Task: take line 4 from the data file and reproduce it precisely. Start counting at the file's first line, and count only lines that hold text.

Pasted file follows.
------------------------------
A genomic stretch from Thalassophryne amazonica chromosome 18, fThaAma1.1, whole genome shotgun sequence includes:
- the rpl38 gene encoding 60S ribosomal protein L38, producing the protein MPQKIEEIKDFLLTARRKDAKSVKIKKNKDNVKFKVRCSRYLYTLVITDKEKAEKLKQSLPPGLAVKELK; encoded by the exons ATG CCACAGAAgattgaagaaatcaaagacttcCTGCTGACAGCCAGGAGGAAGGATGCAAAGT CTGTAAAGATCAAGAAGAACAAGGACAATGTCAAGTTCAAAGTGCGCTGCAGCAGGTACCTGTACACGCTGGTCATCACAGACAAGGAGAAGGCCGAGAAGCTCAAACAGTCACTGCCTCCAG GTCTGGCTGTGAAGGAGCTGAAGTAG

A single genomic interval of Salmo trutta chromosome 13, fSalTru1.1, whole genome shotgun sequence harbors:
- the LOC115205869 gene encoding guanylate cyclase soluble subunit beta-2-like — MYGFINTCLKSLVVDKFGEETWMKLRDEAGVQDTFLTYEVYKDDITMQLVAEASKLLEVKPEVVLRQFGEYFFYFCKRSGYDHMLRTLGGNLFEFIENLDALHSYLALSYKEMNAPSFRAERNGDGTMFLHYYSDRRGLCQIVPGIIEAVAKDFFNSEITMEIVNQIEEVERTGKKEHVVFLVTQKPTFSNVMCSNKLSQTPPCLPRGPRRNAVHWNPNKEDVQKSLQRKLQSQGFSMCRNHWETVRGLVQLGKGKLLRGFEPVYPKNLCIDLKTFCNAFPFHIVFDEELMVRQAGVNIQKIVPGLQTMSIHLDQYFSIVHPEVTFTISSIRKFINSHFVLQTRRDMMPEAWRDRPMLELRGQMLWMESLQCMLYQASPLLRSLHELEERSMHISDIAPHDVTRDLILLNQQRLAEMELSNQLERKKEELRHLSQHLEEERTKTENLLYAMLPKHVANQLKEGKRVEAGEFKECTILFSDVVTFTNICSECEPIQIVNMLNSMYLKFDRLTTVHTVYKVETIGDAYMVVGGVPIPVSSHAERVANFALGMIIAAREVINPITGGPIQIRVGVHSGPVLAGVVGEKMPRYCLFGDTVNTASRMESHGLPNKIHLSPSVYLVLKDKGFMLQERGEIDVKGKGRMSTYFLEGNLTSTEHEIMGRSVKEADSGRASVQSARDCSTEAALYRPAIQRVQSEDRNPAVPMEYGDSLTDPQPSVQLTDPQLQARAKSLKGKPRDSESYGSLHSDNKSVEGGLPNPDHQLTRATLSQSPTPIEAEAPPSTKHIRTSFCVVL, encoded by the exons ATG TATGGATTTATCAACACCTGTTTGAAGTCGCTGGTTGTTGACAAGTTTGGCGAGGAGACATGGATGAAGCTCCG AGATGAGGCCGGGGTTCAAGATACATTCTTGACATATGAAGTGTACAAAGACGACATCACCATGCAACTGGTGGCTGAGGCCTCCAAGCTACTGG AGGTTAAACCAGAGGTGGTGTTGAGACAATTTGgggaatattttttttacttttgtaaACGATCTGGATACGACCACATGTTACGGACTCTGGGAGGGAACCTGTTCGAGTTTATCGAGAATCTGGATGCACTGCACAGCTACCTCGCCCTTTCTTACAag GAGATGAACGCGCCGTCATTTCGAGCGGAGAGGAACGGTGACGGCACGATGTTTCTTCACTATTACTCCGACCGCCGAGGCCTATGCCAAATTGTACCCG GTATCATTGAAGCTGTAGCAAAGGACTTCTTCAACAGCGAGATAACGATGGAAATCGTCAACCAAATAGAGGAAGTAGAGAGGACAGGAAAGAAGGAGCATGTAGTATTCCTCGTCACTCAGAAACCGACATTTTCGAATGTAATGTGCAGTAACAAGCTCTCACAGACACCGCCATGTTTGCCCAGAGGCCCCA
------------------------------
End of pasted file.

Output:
- the LOC115205869 gene encoding guanylate cyclase soluble subunit beta-2-like — MYGFINTCLKSLVVDKFGEETWMKLRDEAGVQDTFLTYEVYKDDITMQLVAEASKLLEVKPEVVLRQFGEYFFYFCKRSGYDHMLRTLGGNLFEFIENLDALHSYLALSYKEMNAPSFRAERNGDGTMFLHYYSDRRGLCQIVPGIIEAVAKDFFNSEITMEIVNQIEEVERTGKKEHVVFLVTQKPTFSNVMCSNKLSQTPPCLPRGPRRNAVHWNPNKEDVQKSLQRKLQSQGFSMCRNHWETVRGLVQLGKGKLLRGFEPVYPKNLCIDLKTFCNAFPFHIVFDEELMVRQAGVNIQKIVPGLQTMSIHLDQYFSIVHPEVTFTISSIRKFINSHFVLQTRRDMMPEAWRDRPMLELRGQMLWMESLQCMLYQASPLLRSLHELEERSMHISDIAPHDVTRDLILLNQQRLAEMELSNQLERKKEELRHLSQHLEEERTKTENLLYAMLPKHVANQLKEGKRVEAGEFKECTILFSDVVTFTNICSECEPIQIVNMLNSMYLKFDRLTTVHTVYKVETIGDAYMVVGGVPIPVSSHAERVANFALGMIIAAREVINPITGGPIQIRVGVHSGPVLAGVVGEKMPRYCLFGDTVNTASRMESHGLPNKIHLSPSVYLVLKDKGFMLQERGEIDVKGKGRMSTYFLEGNLTSTEHEIMGRSVKEADSGRASVQSARDCSTEAALYRPAIQRVQSEDRNPAVPMEYGDSLTDPQPSVQLTDPQLQARAKSLKGKPRDSESYGSLHSDNKSVEGGLPNPDHQLTRATLSQSPTPIEAEAPPSTKHIRTSFCVVL, encoded by the exons ATG TATGGATTTATCAACACCTGTTTGAAGTCGCTGGTTGTTGACAAGTTTGGCGAGGAGACATGGATGAAGCTCCG AGATGAGGCCGGGGTTCAAGATACATTCTTGACATATGAAGTGTACAAAGACGACATCACCATGCAACTGGTGGCTGAGGCCTCCAAGCTACTGG AGGTTAAACCAGAGGTGGTGTTGAGACAATTTGgggaatattttttttacttttgtaaACGATCTGGATACGACCACATGTTACGGACTCTGGGAGGGAACCTGTTCGAGTTTATCGAGAATCTGGATGCACTGCACAGCTACCTCGCCCTTTCTTACAag GAGATGAACGCGCCGTCATTTCGAGCGGAGAGGAACGGTGACGGCACGATGTTTCTTCACTATTACTCCGACCGCCGAGGCCTATGCCAAATTGTACCCG GTATCATTGAAGCTGTAGCAAAGGACTTCTTCAACAGCGAGATAACGATGGAAATCGTCAACCAAATAGAGGAAGTAGAGAGGACAGGAAAGAAGGAGCATGTAGTATTCCTCGTCACTCAGAAACCGACATTTTCGAATGTAATGTGCAGTAACAAGCTCTCACAGACACCGCCATGTTTGCCCAGAGGCCCCA